Being a second generation kid, I grew up immersed in the Canadian history that was taught to us in school, and the Philippine history that I learned from my family. As such, I decided to look at the Suez Crisis and the Marcos Administration.
I found that the Suez Crisis article succeeded in its attempt to bring the events to life, reading more like a narrative than a dry text, enticing and engaging the reader, though it may be contested whether such a style of writing falls under the Wikipedian mandate of unbiased information. What surprised me was the great detail that went into its writing – the final note count numbered 369, not including references or external links. The external links also contained a number of media links, which I found to be promising, but was ultimately disappointed upon finding out that as of December 2009, they have ceased to work. As well, in looking at the notes, there are certain sections that are heavily reliant on one or two sources, which suggests two things to me: 1) Any biases the author of the source might have may be reiterated in an article that’s meant for public consumption; and 2) Issues of plagiarism may arise, even if done so inadvertently, or with the best of intentions behind it.
The fact that the Marcos Administration article started off with the dreaded ‘needs additional citations’ disclaimer suggested that I was going to be somewhat disappointed. On the one hand, the article did lay out the facts more in the traditional encyclopaedic style. However, the lack of notes, references, and external links (the total of which combined numbers eight) may bring into question how much of this information is assumed to be general knowledge, and whether it can actually be trusted. Another point I noted was the fact that this article was relatively short for one that discusses over 20 years’ worth of history, especially in comparison to the length of the Suez Crisis article, as well as the duration of the crisis itself.
After consulting the talk and the edit pages for both Suez and Marcos, I found several main points to consider in determining whether a Wikipedia article can be deemed successful. The first is whether there are the materials readily available to consult and share. There are far more articles and written or media resources on the Suez Crisis than there are for any component written about in the Marcos Administration article, and aside from the heavily reliance on a few resources in Suez, there are enough external articles that can be looked at if one wanted to do further research.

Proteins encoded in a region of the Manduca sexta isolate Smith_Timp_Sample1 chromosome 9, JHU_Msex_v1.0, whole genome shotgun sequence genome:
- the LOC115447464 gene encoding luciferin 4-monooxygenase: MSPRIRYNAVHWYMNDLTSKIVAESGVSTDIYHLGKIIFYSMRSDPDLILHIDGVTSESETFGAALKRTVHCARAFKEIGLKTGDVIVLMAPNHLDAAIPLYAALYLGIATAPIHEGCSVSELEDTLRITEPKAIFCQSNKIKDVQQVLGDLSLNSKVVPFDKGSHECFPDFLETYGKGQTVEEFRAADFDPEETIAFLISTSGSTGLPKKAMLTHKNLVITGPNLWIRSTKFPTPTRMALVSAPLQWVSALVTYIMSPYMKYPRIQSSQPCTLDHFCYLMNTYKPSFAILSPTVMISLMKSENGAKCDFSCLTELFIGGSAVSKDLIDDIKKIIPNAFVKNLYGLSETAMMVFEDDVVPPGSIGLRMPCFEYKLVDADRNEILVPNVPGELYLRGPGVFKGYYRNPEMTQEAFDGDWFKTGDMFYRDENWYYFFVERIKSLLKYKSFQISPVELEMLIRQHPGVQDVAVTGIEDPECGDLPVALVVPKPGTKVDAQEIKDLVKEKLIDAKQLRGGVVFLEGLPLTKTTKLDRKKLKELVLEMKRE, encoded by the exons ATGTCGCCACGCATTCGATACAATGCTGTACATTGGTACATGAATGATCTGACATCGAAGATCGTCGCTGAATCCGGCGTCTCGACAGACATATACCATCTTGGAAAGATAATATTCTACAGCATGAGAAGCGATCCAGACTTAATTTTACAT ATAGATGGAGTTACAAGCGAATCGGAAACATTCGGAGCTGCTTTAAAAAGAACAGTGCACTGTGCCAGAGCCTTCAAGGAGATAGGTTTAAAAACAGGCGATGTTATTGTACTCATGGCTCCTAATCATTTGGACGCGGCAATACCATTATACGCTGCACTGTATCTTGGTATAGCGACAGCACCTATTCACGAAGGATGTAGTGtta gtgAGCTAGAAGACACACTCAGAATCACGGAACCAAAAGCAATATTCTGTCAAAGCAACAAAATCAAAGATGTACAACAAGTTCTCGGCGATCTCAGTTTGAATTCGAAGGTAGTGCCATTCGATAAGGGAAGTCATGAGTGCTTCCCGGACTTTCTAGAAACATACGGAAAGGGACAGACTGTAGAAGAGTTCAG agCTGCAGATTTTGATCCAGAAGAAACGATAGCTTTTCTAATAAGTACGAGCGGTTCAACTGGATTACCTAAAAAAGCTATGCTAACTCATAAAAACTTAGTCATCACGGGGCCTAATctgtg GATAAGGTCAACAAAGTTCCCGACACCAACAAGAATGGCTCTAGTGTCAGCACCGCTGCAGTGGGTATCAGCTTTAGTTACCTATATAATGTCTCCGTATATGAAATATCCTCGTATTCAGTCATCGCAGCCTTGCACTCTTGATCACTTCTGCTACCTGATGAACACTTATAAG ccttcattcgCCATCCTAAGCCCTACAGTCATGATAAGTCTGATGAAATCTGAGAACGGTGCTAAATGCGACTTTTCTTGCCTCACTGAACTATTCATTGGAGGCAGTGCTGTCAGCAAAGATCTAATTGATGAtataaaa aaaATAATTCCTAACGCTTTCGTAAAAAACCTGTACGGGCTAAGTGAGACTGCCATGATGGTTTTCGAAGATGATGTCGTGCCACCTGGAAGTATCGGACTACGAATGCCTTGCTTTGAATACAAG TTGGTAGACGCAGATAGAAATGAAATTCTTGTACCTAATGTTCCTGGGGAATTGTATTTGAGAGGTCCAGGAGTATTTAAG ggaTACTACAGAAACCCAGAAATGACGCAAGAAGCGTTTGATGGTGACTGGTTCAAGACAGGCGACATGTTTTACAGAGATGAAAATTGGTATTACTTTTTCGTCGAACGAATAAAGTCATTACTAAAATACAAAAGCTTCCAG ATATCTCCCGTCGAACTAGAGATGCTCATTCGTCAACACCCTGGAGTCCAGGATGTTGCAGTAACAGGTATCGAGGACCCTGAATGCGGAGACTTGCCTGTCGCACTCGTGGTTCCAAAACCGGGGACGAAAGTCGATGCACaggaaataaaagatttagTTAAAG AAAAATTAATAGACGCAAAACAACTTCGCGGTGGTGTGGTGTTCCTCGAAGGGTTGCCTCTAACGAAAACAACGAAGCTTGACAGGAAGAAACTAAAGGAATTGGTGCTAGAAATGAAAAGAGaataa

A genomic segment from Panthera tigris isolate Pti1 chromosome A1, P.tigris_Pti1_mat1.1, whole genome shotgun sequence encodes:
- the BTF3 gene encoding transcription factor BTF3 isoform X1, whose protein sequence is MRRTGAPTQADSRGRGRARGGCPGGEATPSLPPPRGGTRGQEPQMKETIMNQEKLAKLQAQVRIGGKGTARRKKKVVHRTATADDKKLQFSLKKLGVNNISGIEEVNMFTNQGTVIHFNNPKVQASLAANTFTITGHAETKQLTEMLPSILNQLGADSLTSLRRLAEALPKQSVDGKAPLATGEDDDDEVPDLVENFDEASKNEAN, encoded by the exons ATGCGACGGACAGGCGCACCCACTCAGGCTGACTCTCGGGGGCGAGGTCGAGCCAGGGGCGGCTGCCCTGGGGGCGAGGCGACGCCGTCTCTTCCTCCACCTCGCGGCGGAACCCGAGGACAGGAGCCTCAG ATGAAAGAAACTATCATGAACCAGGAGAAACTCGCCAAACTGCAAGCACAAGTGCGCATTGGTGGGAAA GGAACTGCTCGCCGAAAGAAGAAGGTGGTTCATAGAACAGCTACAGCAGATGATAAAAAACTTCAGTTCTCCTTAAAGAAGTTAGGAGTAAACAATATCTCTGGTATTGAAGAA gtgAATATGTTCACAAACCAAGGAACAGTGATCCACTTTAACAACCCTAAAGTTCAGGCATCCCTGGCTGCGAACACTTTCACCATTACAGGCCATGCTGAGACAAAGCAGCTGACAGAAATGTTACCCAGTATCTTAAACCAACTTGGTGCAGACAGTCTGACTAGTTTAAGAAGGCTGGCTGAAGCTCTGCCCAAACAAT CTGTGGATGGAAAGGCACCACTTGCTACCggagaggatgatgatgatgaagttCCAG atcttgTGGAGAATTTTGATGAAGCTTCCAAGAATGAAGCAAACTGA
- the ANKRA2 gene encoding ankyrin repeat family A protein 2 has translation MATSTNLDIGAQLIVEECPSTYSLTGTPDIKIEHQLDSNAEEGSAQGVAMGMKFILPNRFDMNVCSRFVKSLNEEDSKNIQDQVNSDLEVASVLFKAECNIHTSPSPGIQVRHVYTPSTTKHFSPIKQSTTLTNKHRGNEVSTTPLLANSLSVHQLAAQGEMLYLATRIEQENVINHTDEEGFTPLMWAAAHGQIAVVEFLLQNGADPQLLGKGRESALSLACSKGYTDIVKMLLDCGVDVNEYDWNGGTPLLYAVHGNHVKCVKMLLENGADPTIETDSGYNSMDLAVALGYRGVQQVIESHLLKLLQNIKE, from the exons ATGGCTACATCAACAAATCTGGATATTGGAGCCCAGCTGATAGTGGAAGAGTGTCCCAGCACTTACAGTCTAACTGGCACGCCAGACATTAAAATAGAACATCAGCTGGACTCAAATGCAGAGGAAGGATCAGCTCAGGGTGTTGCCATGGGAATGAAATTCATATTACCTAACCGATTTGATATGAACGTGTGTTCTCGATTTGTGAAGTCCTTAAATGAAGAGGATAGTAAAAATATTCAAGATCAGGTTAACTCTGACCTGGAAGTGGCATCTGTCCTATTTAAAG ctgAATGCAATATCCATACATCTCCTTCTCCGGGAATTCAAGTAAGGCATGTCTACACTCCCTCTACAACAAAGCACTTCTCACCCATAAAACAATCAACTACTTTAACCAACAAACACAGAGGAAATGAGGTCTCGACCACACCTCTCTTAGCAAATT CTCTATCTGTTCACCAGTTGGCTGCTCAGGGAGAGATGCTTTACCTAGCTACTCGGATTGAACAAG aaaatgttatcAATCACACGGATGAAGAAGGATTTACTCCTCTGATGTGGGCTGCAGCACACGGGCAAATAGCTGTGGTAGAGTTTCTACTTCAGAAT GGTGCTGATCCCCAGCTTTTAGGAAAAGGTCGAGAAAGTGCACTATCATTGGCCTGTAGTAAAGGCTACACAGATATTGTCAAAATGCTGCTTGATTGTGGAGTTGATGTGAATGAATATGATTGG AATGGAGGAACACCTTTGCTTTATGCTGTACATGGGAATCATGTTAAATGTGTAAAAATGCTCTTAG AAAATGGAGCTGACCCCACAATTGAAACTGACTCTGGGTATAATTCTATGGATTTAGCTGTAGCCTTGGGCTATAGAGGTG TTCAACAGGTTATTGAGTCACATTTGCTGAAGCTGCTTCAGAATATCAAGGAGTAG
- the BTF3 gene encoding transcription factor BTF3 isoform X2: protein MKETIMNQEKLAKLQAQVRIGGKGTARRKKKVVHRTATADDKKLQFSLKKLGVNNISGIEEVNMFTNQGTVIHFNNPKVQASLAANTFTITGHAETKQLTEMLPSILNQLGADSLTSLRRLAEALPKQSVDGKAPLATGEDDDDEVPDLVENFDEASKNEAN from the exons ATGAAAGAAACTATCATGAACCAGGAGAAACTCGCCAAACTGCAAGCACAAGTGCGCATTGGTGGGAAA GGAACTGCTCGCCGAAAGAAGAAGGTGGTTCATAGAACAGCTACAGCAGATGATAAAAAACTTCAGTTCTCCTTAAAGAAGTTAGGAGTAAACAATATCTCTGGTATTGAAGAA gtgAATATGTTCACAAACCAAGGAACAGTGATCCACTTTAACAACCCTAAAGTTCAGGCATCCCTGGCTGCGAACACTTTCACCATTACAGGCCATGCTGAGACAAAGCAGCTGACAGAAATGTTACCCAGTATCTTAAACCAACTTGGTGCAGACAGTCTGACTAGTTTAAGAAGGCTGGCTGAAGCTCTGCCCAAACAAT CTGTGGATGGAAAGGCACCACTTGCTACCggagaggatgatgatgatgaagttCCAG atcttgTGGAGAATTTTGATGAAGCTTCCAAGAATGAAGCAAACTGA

The second point I noted was that the success of Suez was also due in part that there has been ongoing discussion of the article since it was first written. The earliest date given for the Suez Crisis is 2002, and although there haven’t been minute-by-minute changes, as might be the case for more popular articles/subjects, the fact that there have been changes each year suggests that there has been enough interest in the article to ensure that academic merit remains inherent. In the case of the Marcos Administration article, which dates back to 2007, there hasn’t been the same monitoring found in Suez, which may be related to the earlier point of available resources to write a comprehensive article.
However, this leads me to a third observation that may be considered more ominous about Wikipedia as a ‘”multilingual encyclopedia of the highest quality,”’ and that is the fact that there may be a bias towards events that have affected the western world, and perhaps not as much emphasis on events outside of this. This may again be due in part to available resources for a given topic, but if there simply isn’t the interest in a given topic, as seems to be the case for the Marcos Administration, then whatever information is given on Wikipedia is subject to non-questioning, that is to say that it simply remains as is. As well, I was also a little disappointed to see that even though there are quite a number of languages represented, thus substantiating the claim to be multilingual, there actually wasn’t one for Tagalog (Filipino), which I imagine may discourage people, in this case Filipinos, from contributing to the article.